For hedge fund managers shorting Chinese financials, the past few weeks have been tough. China’s bank stocks are back in demand, and they are taking the wider equity market with them.
A couple of months ago, those same investors might well have been popping champagne corks.
In June, fears about the health of China’s economy, and specifically its banking system, reached fever pitch, prompting a dramatic slide in the equity market. Chinese financials tumbled in Shanghai and Hong Kong, with many falling to record low valuations.
But the mood has shifted again, as Beijing’s efforts to boost growth start to show results. Economic data for August – including on trade, investment and industrial output – have strengthened the view that China’s economy has stabilised.
Deutsche Bank and Bank of America Merrill Lynch are among investment banks to have upgraded annual growth forecasts.
Foreign and domestic investors have responded with buy orders. In the past five days alone, the Shanghai Composite has risen more than 5 per cent, while in Hong Kong, the Hang Seng China Enterprises index – better known as the H-share market – is up almost 10 per cent.
Indeed, over the past month in Asia, only Australia’s surging equity market has performed better.
ICBC, one of China’s big four state-backed banks, has led gains among the banks, soaring by a quarter since the end of June. Bank of China has gained a fifth.
Even small and medium-size lenders – at the heart of worries about the economic slowdown in early summer – have enjoyed renewed interest. China Minsheng, seen by many as the most exposed to the country’s shadow banking system, is up almost 20 per cent in the past four weeks.
“People are starting to talk about recovering developed markets. They want to point towards those places that will benefit from this recovery,” says Tai Hui, chief Asia strategist at JPMorgan Asset Management. “That, combined with fairly attractive valuations, has brought people into the market.”
“The banking sector is very vulnerable to a growth slowdown,” says Mr Hui. “As soon as we start to see stabilising in the economy . . . that gives people some comfort that the potential deterioration in credit quality is not going to be aggressive.”
Power-related stocks have also enjoyed a return to favour. Sinopec is up almost a third, while coal producer Shenhua Energy has added more than 40 per cent in the past three months.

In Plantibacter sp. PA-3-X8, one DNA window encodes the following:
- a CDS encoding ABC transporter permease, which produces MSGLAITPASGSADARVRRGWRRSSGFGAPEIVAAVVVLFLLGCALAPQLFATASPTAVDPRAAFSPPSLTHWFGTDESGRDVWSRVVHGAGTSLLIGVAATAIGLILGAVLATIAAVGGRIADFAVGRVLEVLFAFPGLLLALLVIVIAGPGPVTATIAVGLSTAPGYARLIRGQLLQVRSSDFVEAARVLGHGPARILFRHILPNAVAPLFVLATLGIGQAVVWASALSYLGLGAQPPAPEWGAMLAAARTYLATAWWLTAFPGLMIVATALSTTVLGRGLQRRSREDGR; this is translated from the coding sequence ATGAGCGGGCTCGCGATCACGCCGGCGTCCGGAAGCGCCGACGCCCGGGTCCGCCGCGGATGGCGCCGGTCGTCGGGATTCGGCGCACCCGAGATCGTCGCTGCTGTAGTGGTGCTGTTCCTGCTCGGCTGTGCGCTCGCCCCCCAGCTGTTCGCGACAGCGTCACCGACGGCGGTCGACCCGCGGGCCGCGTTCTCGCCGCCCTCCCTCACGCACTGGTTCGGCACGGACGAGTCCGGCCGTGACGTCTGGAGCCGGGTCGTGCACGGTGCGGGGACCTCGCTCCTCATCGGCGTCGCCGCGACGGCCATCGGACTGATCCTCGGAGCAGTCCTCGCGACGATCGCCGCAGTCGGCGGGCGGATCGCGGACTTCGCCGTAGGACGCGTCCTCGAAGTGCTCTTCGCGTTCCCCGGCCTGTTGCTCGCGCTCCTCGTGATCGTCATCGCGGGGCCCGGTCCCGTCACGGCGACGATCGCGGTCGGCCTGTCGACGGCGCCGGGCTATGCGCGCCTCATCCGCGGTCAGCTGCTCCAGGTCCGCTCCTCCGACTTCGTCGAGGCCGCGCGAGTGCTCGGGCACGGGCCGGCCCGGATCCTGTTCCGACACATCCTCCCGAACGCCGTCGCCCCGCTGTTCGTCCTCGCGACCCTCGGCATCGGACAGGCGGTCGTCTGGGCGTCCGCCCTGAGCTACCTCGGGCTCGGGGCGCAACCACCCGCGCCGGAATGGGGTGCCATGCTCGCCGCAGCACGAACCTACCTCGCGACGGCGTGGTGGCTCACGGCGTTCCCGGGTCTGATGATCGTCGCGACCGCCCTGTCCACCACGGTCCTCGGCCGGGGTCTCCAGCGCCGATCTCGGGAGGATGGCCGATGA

With both the main index in Shanghai and the H-share market dominated by energy and bank stocks, the buying has pulled wider markets back into positive territory for the year, no longer the case for much of emerging Asia. It has helped narrow the performance gap with China’s small caps, which have soared this year.
while the worst of the investment gloom has lifted, few believe a lasting turnround is under way.
Nomura’s China economist Zhang Zhiwei describes the recent recovery as strong, but “unhealthy and unsustainable”, due to a continued reliance on credit growth and investment to stir activity.
Ting Lu at Bank of America-Merrill Lynch expects the rebound to be “M-shaped”.
“I do worry that we haven’t solved anything in China at this point. We still need to see if this is really sustainable,” says Andrew Swan, head of Asian equities at BlackRock.
He believes the government may be forced to act if credit growth continues to surge. “If there is further tightening, we’ll see if there really is underlying strength in the economy.”
Should growth momentum tail off once more, concerns around the banking system and its exposure to rising bad debts could quickly return. Despite the recent rally, most of China’s banks trade at a price to book ratio of less than one – an indication that the market does not have faith in a company’s stated assets.
Price to earnings ratios of the banks also remain low. Bank of China currently trades at less than 6 times expected earnings, up from less than 5 in June, but still an indication that investors remain unconvinced about the sector’s prospects for growth.
In the meantime, investors’ focus is likely to shift from data to politics. In November, China’s top leaders gather for their annual policy meeting, at which they are expected to unveil economic plans for the coming year.
“If nothing concrete comes out of that around structural reform, then I think the market will start to worry again,” says Mr Swan.